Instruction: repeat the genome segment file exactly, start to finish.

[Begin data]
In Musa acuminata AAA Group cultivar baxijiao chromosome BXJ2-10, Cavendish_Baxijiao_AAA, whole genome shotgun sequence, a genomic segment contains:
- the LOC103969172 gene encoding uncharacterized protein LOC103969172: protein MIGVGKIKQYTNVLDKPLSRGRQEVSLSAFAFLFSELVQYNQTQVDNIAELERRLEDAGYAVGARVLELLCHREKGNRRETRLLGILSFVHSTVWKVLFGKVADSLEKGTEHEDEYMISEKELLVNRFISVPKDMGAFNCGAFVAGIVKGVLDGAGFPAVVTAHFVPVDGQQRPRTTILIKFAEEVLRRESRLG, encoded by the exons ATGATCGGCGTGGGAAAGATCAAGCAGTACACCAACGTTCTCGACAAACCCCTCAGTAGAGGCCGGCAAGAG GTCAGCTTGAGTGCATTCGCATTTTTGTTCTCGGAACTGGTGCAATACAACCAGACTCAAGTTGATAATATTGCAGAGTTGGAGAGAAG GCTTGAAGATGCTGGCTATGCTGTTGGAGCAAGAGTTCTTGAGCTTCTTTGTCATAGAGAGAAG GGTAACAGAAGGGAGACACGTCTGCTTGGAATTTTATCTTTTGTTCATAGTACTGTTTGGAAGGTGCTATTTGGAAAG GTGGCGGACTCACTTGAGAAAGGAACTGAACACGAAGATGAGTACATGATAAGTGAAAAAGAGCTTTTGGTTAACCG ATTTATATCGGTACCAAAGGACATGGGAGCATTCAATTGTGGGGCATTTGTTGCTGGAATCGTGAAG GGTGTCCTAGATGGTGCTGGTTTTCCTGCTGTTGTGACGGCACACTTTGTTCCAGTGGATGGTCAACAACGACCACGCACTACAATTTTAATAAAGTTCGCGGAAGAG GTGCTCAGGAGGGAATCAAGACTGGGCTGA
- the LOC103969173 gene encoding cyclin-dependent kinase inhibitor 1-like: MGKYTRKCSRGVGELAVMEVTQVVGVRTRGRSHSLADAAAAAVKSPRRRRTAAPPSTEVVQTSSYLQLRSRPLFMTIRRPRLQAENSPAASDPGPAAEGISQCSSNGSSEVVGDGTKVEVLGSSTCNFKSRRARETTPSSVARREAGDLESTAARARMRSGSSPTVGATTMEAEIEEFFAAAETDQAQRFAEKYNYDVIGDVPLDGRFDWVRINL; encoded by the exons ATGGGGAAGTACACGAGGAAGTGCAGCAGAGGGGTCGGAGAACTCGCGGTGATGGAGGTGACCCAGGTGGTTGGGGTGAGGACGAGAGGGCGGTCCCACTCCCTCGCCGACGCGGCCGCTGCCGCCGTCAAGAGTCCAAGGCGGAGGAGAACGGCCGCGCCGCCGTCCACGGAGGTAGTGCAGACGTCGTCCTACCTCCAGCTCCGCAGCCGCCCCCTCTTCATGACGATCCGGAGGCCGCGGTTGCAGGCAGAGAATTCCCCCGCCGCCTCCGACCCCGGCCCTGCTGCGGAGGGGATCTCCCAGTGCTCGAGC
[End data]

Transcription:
In Musa acuminata AAA Group cultivar baxijiao chromosome BXJ2-10, Cavendish_Baxijiao_AAA, whole genome shotgun sequence, a genomic segment contains:
- the LOC103969172 gene encoding uncharacterized protein LOC103969172: protein MIGVGKIKQYTNVLDKPLSRGRQEVSLSAFAFLFSELVQYNQTQVDNIAELERRLEDAGYAVGARVLELLCHREKGNRRETRLLGILSFVHSTVWKVLFGKVADSLEKGTEHEDEYMISEKELLVNRFISVPKDMGAFNCGAFVAGIVKGVLDGAGFPAVVTAHFVPVDGQQRPRTTILIKFAEEVLRRESRLG, encoded by the exons ATGATCGGCGTGGGAAAGATCAAGCAGTACACCAACGTTCTCGACAAACCCCTCAGTAGAGGCCGGCAAGAG GTCAGCTTGAGTGCATTCGCATTTTTGTTCTCGGAACTGGTGCAATACAACCAGACTCAAGTTGATAATATTGCAGAGTTGGAGAGAAG GCTTGAAGATGCTGGCTATGCTGTTGGAGCAAGAGTTCTTGAGCTTCTTTGTCATAGAGAGAAG GGTAACAGAAGGGAGACACGTCTGCTTGGAATTTTATCTTTTGTTCATAGTACTGTTTGGAAGGTGCTATTTGGAAAG GTGGCGGACTCACTTGAGAAAGGAACTGAACACGAAGATGAGTACATGATAAGTGAAAAAGAGCTTTTGGTTAACCG ATTTATATCGGTACCAAAGGACATGGGAGCATTCAATTGTGGGGCATTTGTTGCTGGAATCGTGAAG GGTGTCCTAGATGGTGCTGGTTTTCCTGCTGTTGTGACGGCACACTTTGTTCCAGTGGATGGTCAACAACGACCACGCACTACAATTTTAATAAAGTTCGCGGAAGAG GTGCTCAGGAGGGAATCAAGACTGGGCTGA
- the LOC103969173 gene encoding cyclin-dependent kinase inhibitor 1-like: MGKYTRKCSRGVGELAVMEVTQVVGVRTRGRSHSLADAAAAAVKSPRRRRTAAPPSTEVVQTSSYLQLRSRPLFMTIRRPRLQAENSPAASDPGPAAEGISQCSSNGSSEVVGDGTKVEVLGSSTCNFKSRRARETTPSSVARREAGDLESTAARARMRSGSSPTVGATTMEAEIEEFFAAAETDQAQRFAEKYNYDVIGDVPLDGRFDWVRINL; encoded by the exons ATGGGGAAGTACACGAGGAAGTGCAGCAGAGGGGTCGGAGAACTCGCGGTGATGGAGGTGACCCAGGTGGTTGGGGTGAGGACGAGAGGGCGGTCCCACTCCCTCGCCGACGCGGCCGCTGCCGCCGTCAAGAGTCCAAGGCGGAGGAGAACGGCCGCGCCGCCGTCCACGGAGGTAGTGCAGACGTCGTCCTACCTCCAGCTCCGCAGCCGCCCCCTCTTCATGACGATCCGGAGGCCGCGGTTGCAGGCAGAGAATTCCCCCGCCGCCTCCGACCCCGGCCCTGCTGCGGAGGGGATCTCCCAGTGCTCGAGC